This article was published in Australian Dictionary of Biography, Volume 8, (MUP), 1981
William James Cleary (1885-1973), brewery manager and administrator, was born on 29 December 1885 at Redfern, Sydney, second son of native-born parents Thomas Patrick Cleary, foreman, and his wife Elsie, née Rose. His father was later a cellarman at Tooth & Co. Ltd's Kent Brewery. Cleary was educated at Blackfriars Public School and at Sydney Boys' High School on a scholarship. At 14, although he wanted to stay at school, he started work at Tooth's. On 20 April 1912 Cleary married Melanie Newton Lewis in Adelaide; they began married life in a 'tent city' at Balmoral Beach, Sydney, and later lived at Mosman. He also attended the University of Sydney part time, won several prizes and graduated Bachelor of Economics with first-class honours in 1918. In 1922-29, while still at Tooth's, he lectured on business principles and practice at the university and was elected a life member of the Workers' Educational Association. In 1934-39 he served on the university senate.
At Tooth's Jim Cleary showed administrative brilliance and was appointed assistant manager in 1920 and general manager in November 1932. He revolutionized the company's book-keeping system, piloted the amalgamation of Tooth's and Resch's Ltd in 1929 and 'never had a strike despite a highly unionised workforce'.
In 1927 Cleary refused an offer to become chief civic commissioner for Sydney, but in November 1929 he accepted appointment as chief commissioner for railways for New South Wales. In an effort to make the railways pay he was responsible for 'dismissals, wage and salary cuts, and short time', and managed to save some £2½ million a year. Money meant little to Cleary and as the Depression worsened, he gave up part of his salary, but he remained an outsider to the railwaymen. From October 1930 he clashed fiercely with the new premier Jack Lang who countermanded his orders and opposed his proposals to reduce the railway deficit. When Cleary dismissed C. A. Goode, a senior official and protégé of Lang, for corruption, Lang retaliated by legislating Cleary out of office. In July 1932, after Lang's electoral defeat, Cleary's charges against Goode were largely upheld by a royal commission, and he returned as chief transport commissioner. He resigned in December on realizing that if he made the necessary drastic changes 'it would be impossible to avoid the suggestion of vindictiveness'.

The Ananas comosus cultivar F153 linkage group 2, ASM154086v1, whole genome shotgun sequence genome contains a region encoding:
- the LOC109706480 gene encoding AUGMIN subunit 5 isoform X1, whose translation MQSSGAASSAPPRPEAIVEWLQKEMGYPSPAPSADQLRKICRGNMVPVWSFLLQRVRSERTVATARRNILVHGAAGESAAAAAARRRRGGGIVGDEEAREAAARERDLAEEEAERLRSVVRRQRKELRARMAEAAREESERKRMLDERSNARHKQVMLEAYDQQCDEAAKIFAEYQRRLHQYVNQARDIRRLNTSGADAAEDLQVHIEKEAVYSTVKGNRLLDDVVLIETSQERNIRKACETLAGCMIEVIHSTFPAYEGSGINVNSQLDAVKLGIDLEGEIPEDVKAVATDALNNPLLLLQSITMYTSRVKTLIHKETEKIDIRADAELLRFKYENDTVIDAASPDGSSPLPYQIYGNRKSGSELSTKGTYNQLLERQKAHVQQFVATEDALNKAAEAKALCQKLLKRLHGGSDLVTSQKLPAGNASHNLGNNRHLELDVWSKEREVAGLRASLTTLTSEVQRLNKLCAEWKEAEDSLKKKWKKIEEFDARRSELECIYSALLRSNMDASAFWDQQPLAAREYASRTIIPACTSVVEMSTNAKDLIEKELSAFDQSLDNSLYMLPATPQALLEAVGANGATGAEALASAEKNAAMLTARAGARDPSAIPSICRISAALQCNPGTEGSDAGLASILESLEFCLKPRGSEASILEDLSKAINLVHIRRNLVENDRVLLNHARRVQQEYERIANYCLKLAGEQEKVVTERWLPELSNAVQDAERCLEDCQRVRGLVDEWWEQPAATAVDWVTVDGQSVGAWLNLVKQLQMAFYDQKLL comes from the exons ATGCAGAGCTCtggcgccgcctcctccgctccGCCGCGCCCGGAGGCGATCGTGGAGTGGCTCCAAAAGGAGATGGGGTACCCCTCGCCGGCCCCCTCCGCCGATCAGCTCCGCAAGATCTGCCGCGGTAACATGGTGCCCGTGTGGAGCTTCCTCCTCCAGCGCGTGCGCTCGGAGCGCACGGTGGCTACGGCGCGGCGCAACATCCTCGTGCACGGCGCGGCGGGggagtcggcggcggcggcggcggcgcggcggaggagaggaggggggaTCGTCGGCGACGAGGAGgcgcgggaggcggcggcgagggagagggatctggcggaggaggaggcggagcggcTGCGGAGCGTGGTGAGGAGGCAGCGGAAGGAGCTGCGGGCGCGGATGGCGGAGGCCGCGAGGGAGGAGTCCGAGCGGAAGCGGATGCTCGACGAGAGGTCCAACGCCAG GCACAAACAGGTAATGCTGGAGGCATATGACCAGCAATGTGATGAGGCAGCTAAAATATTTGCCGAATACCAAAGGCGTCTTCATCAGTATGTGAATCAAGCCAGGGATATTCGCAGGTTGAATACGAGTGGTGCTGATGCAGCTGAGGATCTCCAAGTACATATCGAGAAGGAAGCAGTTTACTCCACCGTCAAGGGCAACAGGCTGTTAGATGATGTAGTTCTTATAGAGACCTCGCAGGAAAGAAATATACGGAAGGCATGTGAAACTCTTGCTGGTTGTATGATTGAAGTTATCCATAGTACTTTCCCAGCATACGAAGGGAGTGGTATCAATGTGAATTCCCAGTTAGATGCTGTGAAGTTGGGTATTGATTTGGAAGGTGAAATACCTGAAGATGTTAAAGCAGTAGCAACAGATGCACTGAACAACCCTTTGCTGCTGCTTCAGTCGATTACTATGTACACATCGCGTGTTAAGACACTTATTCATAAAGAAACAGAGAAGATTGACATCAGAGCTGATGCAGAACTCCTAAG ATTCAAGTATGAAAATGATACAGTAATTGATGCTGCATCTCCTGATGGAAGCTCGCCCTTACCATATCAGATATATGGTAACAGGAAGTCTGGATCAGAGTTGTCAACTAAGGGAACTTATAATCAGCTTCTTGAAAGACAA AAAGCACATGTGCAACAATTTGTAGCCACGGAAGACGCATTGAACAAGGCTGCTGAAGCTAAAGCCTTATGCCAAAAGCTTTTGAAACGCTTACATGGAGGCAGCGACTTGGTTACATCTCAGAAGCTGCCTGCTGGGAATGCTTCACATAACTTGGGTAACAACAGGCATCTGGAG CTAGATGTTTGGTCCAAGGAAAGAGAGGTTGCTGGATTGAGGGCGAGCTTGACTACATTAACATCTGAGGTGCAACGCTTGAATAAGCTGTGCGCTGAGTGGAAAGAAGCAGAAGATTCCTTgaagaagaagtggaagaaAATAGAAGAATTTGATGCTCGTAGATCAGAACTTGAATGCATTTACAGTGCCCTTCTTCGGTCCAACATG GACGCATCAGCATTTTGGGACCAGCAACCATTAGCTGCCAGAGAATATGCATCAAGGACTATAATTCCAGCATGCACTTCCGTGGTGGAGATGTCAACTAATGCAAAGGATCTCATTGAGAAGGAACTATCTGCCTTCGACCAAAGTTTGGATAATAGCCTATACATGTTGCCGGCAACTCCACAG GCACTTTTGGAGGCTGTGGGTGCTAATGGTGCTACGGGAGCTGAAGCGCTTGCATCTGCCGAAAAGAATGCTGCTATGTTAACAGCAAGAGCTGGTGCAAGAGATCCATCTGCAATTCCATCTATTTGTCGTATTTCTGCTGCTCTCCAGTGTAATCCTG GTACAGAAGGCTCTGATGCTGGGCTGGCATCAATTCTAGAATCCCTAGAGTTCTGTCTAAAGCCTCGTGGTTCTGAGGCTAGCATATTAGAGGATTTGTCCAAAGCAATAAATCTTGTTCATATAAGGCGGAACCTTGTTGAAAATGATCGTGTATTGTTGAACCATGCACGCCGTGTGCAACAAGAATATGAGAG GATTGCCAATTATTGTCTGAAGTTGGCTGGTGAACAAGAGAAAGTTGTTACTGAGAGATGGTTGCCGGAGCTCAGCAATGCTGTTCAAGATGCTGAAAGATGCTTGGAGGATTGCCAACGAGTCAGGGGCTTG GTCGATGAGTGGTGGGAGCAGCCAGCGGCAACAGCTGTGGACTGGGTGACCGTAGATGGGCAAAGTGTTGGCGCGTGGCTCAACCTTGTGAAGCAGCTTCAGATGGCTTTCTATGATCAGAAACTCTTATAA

On 3 July 1934 Cleary succeeded (Sir) Charles Lloyd Jones as chairman of the Australian Broadcasting Commission at a salary of £500; he treated it as a full-time position. He was cultivated and loved classical music and intellectual pursuits; he had even continued his singing lessons each morning at the height of his clash with Lang, and had taught himself French, German and Latin; widely read, he possessed a large library. Cleary saw that an independent A.B.C. could supplement the mass appeal of commercial radio with programmes meant to educate as well as entertain. With the aid of Herbert Brookes, with whom he forged a close personal bond, he helped to establish permanent A.B.C. symphony orchestras in each State by 1936, encouraged the holding of composers' competitions, and arranged for celebrity artists from overseas to give public concerts. He also promoted talk and commentary sessions and radio plays. After W. T. Conder was dismissed in 1935, Cleary acted as general manager until he had groomed (Sir) Charles Moses to take over the position.
On the outbreak of World War II, Cleary fought against the restrictions and suspicions of the press which opposed an independent A.B.C. news service. Throughout the war he had to contend with government interference and censorship. (Sir) Robert Menzies had ordered E. A. Mann, 'The Watchman', not to criticize the government, and tried to prevent the launching of the A.B.C. Weekly (the newspapers refused to publish A.B.C. programmes); Bert Evatt wanted the news slanted towards the war in the Pacific, and John Curtin complained of the lack of Australian content in programmes. Cleary was often called to Canberra for discussions and to give evidence to the Parliamentary Standing Committee (Joint) on Broadcasting. Unexpectedly, late in February 1945 he resigned, partly because of political interference, but mainly because 'he could no longer rely on the loyalty of those from whom he had a right to expect loyalty'.
Cleary thereafter played little part in public life. A director of Mark Foy's Ltd from 1935, he was its chairman in 1943-49, and was also chairman of J. Ireland Ltd of Newcastle and president of the Industrial Building Society. He was an adventurous and accomplished bushwalker, covering hundreds of miles through parts of New South Wales and Victoria and in New Zealand. Small in stature, he was agnostic, impeccably honest, cool, decisive and strong-willed; described as an 'archbishop of commonsense' he had 'a sturdy independence of spirit'. He was always eager to serve the community and was deeply affected by newspaper criticism. By practising his belief that too personal a relationship with staff was to risk showing favouritism, he was regarded as aloof.
Survived by five daughters, Cleary died in a Sydney nursing home on 20 July 1973 and was cremated. During his last years he looked back to his days as chairman of the A.B.C. with bitterness despite the fact that he had been its main guiding influence.
Alan Thomas, 'Cleary, William James (1885–1973)', Australian Dictionary of Biography, National Centre of Biography, Australian National University, http://adb.anu.edu.au/biography/cleary-william-james-5677/text9591, accessed 26 May 2013.
This article was first published in hardcopy in Australian Dictionary of Biography, Volume 8, (MUP), 1981